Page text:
"Latino parents perceived their role as providing nurturing, teaching values, and instilling good behavior, whereas schools were expected to handle the actual learning," according to the report. "As a result of these differences, when Latino parents are asked to take on responsibilities they traditionally view as in the domain of the schools, they may be uncertain about what role they should assume or feel that they are encroaching upon the school’s territory."

Changing those cultural perceptions is part of the NCLR curriculum. The training program covers such topics as understanding your adolescent, modeling positive behaviors, school funding and college readiness, explained Peggy McLeod, a consultant with the council based in Washington D.C. Parents also receive homework assignments to meet with the principals of their children’s schools — using a set of questions they have developed during the eight two-hour bimonthly sessions that culminate with a graduation, she added. Classes are offered in English and Spanish, and parents will receive take-home materials as well, Encarnación added.

"The sense I get is parents feel really empowered," McLeod said about her site visits to Houston and Nashville. "And one of the unintended consequences has been a sense of community (developed) among them."

She explained that NCLR established a train-the-trainer model covering three age ranges because schools and community agencies have the most direct interaction with parents and are thus best suited to facilitate their training. McLeod observed the NCLR program in action in Houston and Nashville to evaluate its effectiveness and said that she has been impressed by the parent participation, she added.

The training promotes parents reading to their children, checking to see if they have done their homework, to staying informed on when college applications are due and reviewing financial aid information, McLeod said.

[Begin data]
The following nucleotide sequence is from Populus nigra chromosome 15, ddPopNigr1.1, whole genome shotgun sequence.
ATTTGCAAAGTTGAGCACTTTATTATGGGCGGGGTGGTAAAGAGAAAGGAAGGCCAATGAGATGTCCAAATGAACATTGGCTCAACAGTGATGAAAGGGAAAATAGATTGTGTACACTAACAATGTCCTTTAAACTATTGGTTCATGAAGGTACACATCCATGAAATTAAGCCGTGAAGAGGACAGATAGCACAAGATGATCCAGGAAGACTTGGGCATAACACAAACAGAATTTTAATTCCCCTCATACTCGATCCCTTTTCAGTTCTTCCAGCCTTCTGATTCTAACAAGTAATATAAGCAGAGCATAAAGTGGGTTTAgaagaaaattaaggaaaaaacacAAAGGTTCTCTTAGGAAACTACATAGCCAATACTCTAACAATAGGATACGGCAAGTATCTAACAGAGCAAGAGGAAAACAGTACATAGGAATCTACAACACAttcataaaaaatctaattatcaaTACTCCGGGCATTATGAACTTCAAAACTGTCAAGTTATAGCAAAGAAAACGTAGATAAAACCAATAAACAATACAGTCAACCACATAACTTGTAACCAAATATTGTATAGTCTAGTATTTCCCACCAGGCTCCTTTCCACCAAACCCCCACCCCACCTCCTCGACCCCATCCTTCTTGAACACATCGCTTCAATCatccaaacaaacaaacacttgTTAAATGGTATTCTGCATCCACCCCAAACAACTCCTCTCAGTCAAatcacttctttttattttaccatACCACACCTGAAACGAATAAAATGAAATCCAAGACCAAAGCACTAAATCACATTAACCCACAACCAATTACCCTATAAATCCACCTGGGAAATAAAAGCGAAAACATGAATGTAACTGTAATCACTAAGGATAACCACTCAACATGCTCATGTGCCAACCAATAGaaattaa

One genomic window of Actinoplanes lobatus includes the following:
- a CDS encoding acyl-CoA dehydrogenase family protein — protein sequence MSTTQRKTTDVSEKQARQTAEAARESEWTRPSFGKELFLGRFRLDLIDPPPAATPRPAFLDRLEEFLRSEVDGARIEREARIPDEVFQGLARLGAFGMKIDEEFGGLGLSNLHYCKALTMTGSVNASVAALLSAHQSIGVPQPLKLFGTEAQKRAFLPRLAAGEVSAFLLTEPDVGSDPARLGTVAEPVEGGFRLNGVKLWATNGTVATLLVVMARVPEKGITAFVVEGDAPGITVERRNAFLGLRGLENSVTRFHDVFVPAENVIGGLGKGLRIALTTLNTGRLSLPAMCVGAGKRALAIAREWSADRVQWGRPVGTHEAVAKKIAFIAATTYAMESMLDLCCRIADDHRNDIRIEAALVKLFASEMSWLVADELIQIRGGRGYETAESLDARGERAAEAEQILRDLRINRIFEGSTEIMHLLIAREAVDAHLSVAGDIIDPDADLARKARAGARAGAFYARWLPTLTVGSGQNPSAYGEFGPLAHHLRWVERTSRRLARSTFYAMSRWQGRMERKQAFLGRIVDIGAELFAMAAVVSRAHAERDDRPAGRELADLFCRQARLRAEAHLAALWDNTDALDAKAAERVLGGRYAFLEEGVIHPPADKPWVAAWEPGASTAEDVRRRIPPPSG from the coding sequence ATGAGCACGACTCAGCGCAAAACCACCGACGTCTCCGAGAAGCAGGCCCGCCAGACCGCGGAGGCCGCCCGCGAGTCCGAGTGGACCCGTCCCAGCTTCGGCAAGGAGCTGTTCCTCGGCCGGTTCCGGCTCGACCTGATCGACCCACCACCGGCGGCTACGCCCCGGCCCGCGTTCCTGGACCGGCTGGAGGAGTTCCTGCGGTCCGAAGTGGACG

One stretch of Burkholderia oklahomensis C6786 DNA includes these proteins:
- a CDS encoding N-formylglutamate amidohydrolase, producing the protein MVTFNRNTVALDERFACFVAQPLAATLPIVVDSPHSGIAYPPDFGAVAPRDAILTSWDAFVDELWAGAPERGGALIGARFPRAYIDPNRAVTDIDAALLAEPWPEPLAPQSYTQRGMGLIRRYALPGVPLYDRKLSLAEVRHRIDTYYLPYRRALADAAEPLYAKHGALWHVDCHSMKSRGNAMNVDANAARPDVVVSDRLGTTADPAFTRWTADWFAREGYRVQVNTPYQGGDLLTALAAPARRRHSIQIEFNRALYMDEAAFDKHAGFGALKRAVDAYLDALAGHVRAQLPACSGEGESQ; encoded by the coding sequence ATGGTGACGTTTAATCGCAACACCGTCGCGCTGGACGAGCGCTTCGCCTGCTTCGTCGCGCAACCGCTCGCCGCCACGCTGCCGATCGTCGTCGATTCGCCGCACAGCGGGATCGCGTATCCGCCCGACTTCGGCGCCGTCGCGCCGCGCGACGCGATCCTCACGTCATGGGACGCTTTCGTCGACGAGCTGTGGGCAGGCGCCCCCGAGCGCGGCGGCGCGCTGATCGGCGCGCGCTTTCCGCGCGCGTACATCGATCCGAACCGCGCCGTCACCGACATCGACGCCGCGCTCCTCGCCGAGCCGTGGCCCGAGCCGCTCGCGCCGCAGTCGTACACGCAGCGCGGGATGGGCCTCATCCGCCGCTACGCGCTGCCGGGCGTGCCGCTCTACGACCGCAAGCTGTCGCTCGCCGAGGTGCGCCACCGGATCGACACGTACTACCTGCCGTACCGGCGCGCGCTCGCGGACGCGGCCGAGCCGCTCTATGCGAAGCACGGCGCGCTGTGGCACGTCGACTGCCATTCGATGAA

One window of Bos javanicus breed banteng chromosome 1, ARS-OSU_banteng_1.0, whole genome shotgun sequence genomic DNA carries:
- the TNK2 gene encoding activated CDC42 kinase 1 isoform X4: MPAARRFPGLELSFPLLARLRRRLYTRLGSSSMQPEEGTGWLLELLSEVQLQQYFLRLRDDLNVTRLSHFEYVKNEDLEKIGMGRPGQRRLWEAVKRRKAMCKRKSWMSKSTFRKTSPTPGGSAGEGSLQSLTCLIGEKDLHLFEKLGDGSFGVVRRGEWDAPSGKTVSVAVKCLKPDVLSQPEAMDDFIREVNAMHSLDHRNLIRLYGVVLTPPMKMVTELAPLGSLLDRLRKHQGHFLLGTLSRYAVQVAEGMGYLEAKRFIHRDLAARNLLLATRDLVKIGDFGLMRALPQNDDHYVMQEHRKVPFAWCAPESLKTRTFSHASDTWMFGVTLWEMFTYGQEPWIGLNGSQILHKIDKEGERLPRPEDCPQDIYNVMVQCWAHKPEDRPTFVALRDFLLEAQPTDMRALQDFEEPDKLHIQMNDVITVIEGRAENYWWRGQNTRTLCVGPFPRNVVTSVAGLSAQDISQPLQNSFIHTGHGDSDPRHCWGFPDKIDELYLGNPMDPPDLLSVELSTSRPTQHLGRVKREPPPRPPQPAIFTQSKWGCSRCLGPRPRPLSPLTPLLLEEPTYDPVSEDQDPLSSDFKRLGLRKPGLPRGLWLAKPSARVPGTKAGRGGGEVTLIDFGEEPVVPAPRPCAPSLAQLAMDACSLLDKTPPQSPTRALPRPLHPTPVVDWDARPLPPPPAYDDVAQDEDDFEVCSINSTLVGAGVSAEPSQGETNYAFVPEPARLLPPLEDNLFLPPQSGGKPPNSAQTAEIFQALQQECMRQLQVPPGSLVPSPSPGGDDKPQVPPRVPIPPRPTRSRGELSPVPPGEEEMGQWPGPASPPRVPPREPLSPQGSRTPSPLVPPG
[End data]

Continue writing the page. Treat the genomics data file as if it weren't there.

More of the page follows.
A recent international study showed that students who were read to by their parents — in the native language of the parents — did better across the board on exams that focused on math and science, she noted.

"Parents talking to their kids and having meaningful dialogue with their kids, reading to them, actively engaging with them … regardless of income, those kids did a lot better," McLeod added.

Rosario Escher said that the curriculum essentially provides a set of values to be lived by the district, the parents and the community.

"If you can make sure even just one kid is successful, you have done something," she remarked. "This really promotes the advocacy point … not only for their kids but for the school as a whole."

And while a building such as Dr. Martin Luther King Jr. School No. 9 is an exception to a general lack of active participation from Latino parents, school and Ibero officials hope opening the door to having more Latinos take on leadership roles will be one of the many positive results of the NCLR initiative, added Pedraza-Burgos.

"Remember what we’re trying to do is get away from these little pockets of success and create this continuum … with as many schools as possible," she noted. "Those leadership positions for (Latino) parents are real crucial for us."

EDITOR’S NOTE: Parent classes will begin this January at the district office and later this year at Ibero’s offices. A summer session also is in the works. To register or for more information about "Padres Comprometidos," contact Maria Encarnación at 585-262-8334 or Maria.Encarnacion@rcsdk12.org.